SHAPING A LOAF

Shaping a Loaf

To eliminate large air bubbles, roll out your dough into a large rectangle (approx. 9” x 12” / 23cm x 30cm). From the shorter end, roll it up jelly-roll style, sealing the dough in the middle with the heel of your hand after each turn.

For a different look, bake your loaves free-form on a baking sheet that’s greased or sprinkled with cornmeal. Cornmeal will prevent bread from sticking and provide an interesting texture to the bread.

DIVIDING DOUGH

Dividing dough

Use a sharp knife or kitchen shears when a recipe calls for dividing the dough in half or making into rolls. If you tear the dough it may compromise the gluten, which will affect the rising and shape of the end product.

FREEZING BREAD DOUGH

Freezing Bread Dough

Love homemade bread but don’t want to have to make the dough all the time? Plan ahead and freeze some dough. Use your favourite bread dough recipe but double the amount of yeast called for. Follow the recipe for the mixing, kneading and the first rising. Punch down the dough, shape into loaves that are 2” (5 cm) thick (this allows for quicker thawing). Place in air tight freezer bag and freeze for up to four weeks.

When you’re ready to bake, remove the dough from freezer bag, place it in a greased loaf pan, and cover with greased plastic wrap. The dough will rise as it defrosts. Once thawed, follow your recipe’s baking directions.

GLAZING BREADS

Glazing Breads

Glazes may be used to provide different results in the bread crust. For a crisp crust, brush the dough with a mixture of one egg white and ½ tsp (2 mL) water. For a shiny, golden crust, use a whole egg beaten with 1 tsp (5 mL) water. If you’d like a deep brown crust, use egg yolks instead of egg whites. If you brush the dough with melted butter or oil, it will produce a soft velvety crust.

If you want to top your bread with nuts, seeds or grains, make sure to brush the dough with the glaze first, so it acts like a glue.

CRUSTS – FROM SOFT TO CRISP

Crusts – From Soft to Crisp

Dough that is made with water will typically have a crispier crust, while dough made with milk will be softer.

To soften a crisp crust, brush it with melted butter as soon as it comes out of the oven.

For a darker, richer colour, brush the finished loaves lightly with butter and return them to the oven for 5 to 10 minutes.

HOW DO I GET A CRISP BAGUETTE TYPE CRUST

How Do I Get a Crisp Baguette Type Crust

To get a crisp baguette type crust, you have to create a steam environment in your oven. Using a spray bottle, spray water on the sides of the oven every 10 minutes while the bread is baking. You can also put a pan of boiling water on the bottom rack of the oven under the bread.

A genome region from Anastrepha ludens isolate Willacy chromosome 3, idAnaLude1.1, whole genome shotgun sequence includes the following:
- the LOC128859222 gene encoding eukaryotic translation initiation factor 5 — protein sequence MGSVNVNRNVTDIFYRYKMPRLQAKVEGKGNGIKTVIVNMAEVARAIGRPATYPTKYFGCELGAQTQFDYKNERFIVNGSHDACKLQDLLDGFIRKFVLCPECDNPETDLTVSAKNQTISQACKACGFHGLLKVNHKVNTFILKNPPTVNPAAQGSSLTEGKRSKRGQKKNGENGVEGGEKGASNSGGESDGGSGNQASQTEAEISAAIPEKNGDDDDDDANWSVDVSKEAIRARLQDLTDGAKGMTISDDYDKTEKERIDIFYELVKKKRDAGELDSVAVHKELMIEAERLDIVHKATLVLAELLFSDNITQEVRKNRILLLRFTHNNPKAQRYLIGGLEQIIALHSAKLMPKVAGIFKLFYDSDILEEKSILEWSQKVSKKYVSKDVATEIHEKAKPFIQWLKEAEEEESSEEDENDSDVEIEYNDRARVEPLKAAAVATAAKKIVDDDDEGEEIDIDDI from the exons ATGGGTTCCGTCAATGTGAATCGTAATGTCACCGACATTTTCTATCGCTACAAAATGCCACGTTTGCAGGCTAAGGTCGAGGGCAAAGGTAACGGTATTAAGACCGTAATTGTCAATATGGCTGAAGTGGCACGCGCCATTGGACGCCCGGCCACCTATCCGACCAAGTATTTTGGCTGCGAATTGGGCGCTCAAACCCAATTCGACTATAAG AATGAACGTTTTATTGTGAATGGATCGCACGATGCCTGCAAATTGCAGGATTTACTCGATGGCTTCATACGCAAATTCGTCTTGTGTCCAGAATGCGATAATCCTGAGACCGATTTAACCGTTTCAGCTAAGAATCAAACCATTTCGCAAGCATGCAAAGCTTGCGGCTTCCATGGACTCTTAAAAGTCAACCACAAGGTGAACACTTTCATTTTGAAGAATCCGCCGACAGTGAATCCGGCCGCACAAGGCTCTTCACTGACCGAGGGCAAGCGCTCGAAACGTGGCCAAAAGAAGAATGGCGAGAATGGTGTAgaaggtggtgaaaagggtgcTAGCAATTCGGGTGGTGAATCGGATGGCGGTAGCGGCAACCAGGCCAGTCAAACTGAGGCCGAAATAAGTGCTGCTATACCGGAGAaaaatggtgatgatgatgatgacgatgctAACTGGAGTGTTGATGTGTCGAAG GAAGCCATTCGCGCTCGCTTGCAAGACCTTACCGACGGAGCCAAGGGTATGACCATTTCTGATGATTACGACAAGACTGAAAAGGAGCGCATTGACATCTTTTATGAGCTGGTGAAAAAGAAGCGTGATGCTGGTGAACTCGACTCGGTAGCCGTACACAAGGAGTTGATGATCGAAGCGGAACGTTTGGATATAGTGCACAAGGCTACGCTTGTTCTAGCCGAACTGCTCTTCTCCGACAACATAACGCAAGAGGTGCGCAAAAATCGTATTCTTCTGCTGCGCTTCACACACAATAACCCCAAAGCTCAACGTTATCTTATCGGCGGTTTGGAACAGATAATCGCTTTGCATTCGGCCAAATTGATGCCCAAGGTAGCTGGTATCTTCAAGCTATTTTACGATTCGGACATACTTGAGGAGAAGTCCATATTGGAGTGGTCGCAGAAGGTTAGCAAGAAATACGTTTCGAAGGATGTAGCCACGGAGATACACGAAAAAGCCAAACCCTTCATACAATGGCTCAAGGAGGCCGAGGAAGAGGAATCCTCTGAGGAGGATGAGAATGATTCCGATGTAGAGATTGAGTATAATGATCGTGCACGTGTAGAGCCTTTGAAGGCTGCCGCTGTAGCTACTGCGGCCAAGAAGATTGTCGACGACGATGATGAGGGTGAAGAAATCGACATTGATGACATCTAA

VERSATILITY OF BREAD DOUGH

Versatility of Bread Dough

Take your favourite bread dough and change it up by adding nuts, cheese, dried fruit or chopped chocolate. To make a savory dinner bread, you can also add chopped garlic and herbs.

PREPARING YOUR PAN

Preparing Your Pan

Use shortening or oil, like Crisco®, butter, or non-stick spray to grease the pan.

BAKING WITH PROPER HEAT DISTRIBUTION

Baking with Proper Heat Distribution

Unless the recipe says otherwise, always bake your bread on a lower rack.

If you’re baking more than one pan, be sure they are not touching one another or any sides of the oven. You want the air to circulate between them so they cook evenly.

If your crust is becoming too brown too quickly, cover it loosely with aluminum foil.

HOW DO I KNOW WHEN MY BREAD IS BAKED?

How Do I Know When My Bread Is Baked?

Similar to checking the doneness of other baked goods, you can insert a skewer or cake tester into middle of bread. If it comes out clean, it is ready. An instant read thermometer is a very reliable way to check as well. Insert the thermometer in the center of the loaf – if the temperature has reached 190°F/88°C, it is ready.

COOLING BAKED BREAD

Cooling Baked Bread

Remove the baked bread from the pan immediately and place on a wire cooling rack to cool. This allows the air to circulate and prevents the crust from becoming soggy.

WHY IS MY BREAD TOO SMALL?

Why is My Bread Too Small?

Make sure your oven is at the right temperature. If it’s too hot, the bread may bake too quickly, causing a crust to form before the bread is finished rising in the oven.

Also make sure that your bread dough isn’t too cold. Make sure your bread dough has risen in a warm place (between 75°to 85°F/24° to 29°C).

When baking, leave a space between your pans so they are not touching in the oven, allowing for proper air circulation.

WHY IS MY BREAD COARSE AND CRUMBLY?

Why is My Bread Coarse and Crumbly?

If your bread is coarse and crumbly, you may have let your dough over rise or you may have over kneaded the dough. Make sure you follow the recipe directions and allow the dough to rise just until it is double in size – this should take about 1 hour. Knead your dough for the specified time only.

STORING BREAD

Storing Bread